SLCC poll finds majority of public oppose Law Society’s regulatory function
The majority of the public do not think an organisation should both regulate lawyers and represent them, according to a poll commissioned by the Scottish Legal Complaints Commission (SLCC).
The YouGov poll of the public on various issues around legal regulation found that 19 per cent of the public felt that it was acceptable for an organisation to both represent lawyers and regulate them.
It also found that only 21 per cent were confident a body with both functions could deal with complaints about lawyers fairly.
Eighty-three per cent felt the regulator should be subject to freedom of information legislation, used as a proxy to start assessing the public’s view of accountability and transparency.
The work was commissioned following the publication of an independent review of legal regulation, which noted the lack of consumer input and evidence within the current regulatory model, and proposed a move to independent regulation.
Neil Stevenson, chief executive of the SLCC, said: “The fact research like this has not been done before perhaps emphasises the need for a move from the self-regulatory model where lawyers are regularly consulted and allowed to vote on many issues, but the public’s interest is often forgotten, with no major research in the last couple of decades.”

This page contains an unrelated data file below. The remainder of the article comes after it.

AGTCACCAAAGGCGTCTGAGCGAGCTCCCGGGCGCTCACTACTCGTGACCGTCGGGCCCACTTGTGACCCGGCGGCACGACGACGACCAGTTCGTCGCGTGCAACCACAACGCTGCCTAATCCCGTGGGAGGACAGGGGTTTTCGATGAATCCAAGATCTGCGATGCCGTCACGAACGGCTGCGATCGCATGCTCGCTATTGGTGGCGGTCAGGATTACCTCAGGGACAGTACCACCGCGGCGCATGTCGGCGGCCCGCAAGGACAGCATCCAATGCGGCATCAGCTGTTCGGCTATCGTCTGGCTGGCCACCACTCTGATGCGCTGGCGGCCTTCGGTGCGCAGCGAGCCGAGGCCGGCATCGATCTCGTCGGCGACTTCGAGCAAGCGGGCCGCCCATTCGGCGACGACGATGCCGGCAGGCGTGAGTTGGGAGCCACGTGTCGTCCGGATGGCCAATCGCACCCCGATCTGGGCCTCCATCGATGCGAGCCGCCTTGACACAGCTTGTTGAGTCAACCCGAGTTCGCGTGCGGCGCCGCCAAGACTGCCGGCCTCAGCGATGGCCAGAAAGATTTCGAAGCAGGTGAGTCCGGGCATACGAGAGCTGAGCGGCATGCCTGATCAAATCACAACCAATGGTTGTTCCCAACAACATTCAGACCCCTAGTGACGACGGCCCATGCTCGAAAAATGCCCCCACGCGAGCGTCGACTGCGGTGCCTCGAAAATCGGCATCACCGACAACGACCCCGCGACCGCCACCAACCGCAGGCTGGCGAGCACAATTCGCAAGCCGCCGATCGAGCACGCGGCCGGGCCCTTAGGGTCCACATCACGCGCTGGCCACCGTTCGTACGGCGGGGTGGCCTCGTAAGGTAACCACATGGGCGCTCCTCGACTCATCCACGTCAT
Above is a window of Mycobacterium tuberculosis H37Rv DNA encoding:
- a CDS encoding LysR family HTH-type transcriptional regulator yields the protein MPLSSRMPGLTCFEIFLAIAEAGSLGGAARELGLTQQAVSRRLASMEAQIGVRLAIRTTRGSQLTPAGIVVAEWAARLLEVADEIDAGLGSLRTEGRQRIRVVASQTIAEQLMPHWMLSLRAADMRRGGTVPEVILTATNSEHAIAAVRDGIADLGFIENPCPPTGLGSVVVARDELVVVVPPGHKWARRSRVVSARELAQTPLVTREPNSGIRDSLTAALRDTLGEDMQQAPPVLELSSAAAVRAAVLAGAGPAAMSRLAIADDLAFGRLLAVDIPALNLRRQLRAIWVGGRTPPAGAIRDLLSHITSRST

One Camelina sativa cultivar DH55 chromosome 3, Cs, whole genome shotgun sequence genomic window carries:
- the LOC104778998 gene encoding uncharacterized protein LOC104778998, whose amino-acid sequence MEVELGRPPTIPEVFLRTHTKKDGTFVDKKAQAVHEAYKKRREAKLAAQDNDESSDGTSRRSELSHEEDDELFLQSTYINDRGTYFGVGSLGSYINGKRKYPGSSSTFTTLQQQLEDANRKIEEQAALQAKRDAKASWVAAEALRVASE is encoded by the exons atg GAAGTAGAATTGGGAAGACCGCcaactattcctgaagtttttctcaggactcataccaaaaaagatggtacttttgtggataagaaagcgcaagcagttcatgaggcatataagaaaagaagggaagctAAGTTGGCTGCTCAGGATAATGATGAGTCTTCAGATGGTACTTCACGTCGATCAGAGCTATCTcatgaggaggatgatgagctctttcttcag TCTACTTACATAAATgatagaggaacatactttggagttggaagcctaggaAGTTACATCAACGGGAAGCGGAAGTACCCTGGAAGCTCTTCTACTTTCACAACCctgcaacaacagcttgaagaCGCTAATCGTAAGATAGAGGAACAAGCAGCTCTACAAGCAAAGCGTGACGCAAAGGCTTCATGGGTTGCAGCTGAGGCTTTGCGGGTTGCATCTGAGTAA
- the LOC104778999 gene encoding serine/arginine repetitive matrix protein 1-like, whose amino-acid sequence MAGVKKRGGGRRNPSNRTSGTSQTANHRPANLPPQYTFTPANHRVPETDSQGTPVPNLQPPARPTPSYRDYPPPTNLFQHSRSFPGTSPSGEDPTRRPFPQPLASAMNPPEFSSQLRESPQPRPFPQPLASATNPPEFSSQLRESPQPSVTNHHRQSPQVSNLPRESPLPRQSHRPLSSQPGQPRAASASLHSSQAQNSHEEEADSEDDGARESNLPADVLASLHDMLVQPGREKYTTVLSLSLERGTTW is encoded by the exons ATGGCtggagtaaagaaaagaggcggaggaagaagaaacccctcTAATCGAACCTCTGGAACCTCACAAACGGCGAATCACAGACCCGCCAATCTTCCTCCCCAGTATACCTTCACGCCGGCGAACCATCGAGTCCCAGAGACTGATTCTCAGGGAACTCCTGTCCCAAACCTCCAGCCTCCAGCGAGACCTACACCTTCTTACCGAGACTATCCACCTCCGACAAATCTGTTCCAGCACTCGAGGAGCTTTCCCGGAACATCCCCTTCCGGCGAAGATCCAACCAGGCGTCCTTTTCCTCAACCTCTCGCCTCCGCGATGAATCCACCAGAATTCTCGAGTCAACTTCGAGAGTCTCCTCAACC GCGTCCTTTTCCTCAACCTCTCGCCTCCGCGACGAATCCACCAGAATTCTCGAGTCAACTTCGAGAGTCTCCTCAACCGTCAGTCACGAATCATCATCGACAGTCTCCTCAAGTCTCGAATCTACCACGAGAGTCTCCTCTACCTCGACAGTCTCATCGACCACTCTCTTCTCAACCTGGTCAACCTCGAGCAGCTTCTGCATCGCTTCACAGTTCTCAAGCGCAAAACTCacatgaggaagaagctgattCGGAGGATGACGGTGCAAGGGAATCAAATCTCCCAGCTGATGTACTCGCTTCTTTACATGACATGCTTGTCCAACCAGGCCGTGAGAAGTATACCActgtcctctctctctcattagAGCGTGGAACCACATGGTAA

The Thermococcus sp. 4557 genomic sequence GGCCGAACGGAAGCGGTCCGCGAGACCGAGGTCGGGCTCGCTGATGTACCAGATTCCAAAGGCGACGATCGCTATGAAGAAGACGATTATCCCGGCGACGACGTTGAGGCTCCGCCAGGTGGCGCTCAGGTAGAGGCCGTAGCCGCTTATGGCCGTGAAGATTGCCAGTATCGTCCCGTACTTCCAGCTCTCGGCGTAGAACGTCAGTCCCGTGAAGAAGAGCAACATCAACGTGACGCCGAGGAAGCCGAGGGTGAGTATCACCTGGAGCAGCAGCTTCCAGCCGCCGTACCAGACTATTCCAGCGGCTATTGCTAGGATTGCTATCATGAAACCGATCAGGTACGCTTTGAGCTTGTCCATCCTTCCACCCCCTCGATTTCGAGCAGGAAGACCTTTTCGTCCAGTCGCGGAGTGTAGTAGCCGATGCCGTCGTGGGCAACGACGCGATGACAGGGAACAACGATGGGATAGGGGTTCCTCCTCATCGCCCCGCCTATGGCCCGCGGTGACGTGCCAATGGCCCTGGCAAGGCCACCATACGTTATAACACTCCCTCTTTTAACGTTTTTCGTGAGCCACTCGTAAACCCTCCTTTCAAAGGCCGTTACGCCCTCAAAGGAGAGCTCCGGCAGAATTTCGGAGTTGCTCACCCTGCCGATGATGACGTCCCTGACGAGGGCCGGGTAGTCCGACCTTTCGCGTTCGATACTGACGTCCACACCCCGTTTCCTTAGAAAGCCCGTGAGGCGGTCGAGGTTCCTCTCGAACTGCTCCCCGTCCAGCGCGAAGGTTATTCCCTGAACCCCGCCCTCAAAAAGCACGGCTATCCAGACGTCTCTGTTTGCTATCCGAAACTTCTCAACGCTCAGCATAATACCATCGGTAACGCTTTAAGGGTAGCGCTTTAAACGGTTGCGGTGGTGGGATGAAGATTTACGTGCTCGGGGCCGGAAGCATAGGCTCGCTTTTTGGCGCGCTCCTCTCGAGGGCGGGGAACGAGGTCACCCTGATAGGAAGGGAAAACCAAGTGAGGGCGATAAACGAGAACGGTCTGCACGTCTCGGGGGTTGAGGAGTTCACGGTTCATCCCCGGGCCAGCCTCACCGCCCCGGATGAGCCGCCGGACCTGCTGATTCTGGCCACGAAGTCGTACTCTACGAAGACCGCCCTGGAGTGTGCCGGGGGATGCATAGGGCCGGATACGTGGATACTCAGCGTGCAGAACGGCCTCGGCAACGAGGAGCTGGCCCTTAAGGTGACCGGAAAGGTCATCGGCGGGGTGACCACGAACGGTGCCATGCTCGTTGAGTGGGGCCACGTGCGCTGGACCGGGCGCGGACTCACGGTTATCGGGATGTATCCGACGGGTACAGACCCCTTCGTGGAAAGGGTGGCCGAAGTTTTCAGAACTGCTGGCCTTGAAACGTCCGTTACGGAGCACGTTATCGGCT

He added: “What we found was perhaps not surprising, public views preferred the types of model most other regulated sectors have moved to over the last quarter of century. This is consistent with the recommendations of the independent review.
“We understand further consultation on the review outcomes is now being scheduled for next year. This poll is just a snapshot. The consultation must ensure meaningful, substantive and properly resourced engagement with the public as part of the process. This would be consistent with the Scottish commitment to using ‘service design’ approaches, in which users of services are actively engaged from the start in deciding how that service should work.”
Lorna Jack, chief executive of the Law Society of Scotland, said: “Using professional bodies like the Law Society to regulate certain sectors has been shown to be extremely effective and highly efficient.
“It is why the current system used here in Scotland is also replicated in places like Ireland, Canada, Australia and a number of states in America. It is also used in other professions such as accountancy, surveying and teaching.
“We also benefit from more than a hundred non-solicitors who sit on our regulatory committees. They play a major part in all of our regulatory work and decision-making, and ensure the public interest sits at the very heart of our work.”